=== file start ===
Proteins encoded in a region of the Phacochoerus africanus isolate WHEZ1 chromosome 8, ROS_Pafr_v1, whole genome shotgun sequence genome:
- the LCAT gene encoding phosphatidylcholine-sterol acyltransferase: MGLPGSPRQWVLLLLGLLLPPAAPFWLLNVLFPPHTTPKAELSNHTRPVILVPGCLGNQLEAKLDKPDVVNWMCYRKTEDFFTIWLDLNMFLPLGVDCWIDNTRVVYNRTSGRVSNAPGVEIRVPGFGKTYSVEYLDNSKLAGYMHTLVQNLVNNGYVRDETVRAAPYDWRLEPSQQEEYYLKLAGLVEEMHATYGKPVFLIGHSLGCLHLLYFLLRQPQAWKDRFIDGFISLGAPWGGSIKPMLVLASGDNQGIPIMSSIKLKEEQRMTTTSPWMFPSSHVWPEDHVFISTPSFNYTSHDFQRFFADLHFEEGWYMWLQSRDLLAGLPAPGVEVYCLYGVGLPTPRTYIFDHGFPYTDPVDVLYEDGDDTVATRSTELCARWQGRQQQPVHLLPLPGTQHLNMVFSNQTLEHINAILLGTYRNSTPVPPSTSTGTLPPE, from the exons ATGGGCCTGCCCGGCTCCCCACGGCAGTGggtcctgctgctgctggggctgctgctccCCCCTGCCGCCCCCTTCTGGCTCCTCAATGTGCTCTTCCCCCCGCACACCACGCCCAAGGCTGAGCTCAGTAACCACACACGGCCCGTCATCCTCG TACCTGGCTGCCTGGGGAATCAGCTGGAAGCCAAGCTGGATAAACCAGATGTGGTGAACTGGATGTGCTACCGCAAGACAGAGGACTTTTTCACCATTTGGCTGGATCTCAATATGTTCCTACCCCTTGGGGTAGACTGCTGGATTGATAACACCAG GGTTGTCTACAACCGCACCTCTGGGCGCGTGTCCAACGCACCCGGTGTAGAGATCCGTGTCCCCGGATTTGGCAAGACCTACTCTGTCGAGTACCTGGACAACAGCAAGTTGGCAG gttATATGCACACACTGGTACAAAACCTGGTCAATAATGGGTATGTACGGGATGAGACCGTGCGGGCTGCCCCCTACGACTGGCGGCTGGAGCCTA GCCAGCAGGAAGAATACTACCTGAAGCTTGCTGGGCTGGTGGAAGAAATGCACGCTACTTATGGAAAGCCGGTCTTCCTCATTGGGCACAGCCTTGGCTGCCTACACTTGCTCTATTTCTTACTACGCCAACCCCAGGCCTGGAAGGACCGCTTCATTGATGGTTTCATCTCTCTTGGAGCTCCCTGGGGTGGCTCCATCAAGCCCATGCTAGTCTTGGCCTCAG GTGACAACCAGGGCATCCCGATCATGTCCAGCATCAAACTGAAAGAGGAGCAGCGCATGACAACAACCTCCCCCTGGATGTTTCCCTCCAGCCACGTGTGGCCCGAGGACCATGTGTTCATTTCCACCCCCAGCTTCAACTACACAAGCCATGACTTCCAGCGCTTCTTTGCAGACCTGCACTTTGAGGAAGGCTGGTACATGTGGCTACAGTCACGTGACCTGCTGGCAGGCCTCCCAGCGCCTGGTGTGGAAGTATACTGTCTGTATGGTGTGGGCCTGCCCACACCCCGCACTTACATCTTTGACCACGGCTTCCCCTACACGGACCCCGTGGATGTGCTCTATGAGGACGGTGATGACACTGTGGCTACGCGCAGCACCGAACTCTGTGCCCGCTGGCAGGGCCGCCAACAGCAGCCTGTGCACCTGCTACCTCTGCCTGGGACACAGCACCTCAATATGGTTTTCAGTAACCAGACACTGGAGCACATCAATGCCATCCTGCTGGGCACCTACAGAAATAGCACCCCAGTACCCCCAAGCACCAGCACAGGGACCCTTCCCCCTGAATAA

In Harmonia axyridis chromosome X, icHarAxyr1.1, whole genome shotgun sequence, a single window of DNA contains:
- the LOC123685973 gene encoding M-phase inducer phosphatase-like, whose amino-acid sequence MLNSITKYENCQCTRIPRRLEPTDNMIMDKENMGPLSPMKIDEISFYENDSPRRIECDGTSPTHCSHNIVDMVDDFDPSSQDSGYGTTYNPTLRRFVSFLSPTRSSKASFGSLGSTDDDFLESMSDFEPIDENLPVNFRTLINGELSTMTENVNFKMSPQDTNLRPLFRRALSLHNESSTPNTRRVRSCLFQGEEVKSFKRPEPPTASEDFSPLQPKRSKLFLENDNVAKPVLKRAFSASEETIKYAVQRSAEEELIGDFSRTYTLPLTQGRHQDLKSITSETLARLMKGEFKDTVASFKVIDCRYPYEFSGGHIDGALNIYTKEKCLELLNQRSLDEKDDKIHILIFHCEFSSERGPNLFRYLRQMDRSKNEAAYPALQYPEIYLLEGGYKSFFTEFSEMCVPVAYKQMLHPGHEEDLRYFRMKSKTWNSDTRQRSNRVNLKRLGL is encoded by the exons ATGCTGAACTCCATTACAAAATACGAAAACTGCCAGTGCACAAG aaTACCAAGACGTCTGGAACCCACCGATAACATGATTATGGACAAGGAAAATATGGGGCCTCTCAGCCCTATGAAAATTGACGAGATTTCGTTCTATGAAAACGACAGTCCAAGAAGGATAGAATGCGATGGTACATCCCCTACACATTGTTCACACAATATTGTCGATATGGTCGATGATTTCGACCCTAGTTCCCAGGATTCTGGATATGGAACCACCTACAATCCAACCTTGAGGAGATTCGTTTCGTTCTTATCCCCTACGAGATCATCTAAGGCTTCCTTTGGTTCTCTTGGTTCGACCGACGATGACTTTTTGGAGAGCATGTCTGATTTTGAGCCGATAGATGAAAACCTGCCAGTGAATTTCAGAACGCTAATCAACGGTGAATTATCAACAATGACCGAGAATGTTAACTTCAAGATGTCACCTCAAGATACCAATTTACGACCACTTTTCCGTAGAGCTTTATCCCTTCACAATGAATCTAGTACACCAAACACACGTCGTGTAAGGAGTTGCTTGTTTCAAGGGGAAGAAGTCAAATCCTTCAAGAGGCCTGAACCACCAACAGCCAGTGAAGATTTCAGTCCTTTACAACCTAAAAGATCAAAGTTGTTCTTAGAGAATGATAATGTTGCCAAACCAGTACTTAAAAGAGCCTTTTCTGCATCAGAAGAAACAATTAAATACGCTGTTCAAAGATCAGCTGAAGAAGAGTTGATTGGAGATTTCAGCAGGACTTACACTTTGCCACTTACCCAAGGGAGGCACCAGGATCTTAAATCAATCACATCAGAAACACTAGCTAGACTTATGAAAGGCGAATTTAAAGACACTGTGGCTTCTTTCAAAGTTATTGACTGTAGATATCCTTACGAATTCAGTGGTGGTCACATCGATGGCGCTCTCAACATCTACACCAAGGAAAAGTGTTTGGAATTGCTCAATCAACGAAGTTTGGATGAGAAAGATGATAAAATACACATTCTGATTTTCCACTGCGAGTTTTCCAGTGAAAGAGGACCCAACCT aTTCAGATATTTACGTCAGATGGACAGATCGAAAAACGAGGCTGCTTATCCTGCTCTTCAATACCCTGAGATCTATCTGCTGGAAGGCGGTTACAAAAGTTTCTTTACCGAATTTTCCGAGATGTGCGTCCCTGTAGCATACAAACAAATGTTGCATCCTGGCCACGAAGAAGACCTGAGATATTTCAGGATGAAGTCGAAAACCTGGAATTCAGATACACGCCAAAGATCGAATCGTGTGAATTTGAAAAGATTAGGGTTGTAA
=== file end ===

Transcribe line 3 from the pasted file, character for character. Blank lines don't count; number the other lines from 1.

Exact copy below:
In Harmonia axyridis chromosome X, icHarAxyr1.1, whole genome shotgun sequence, a single window of DNA contains: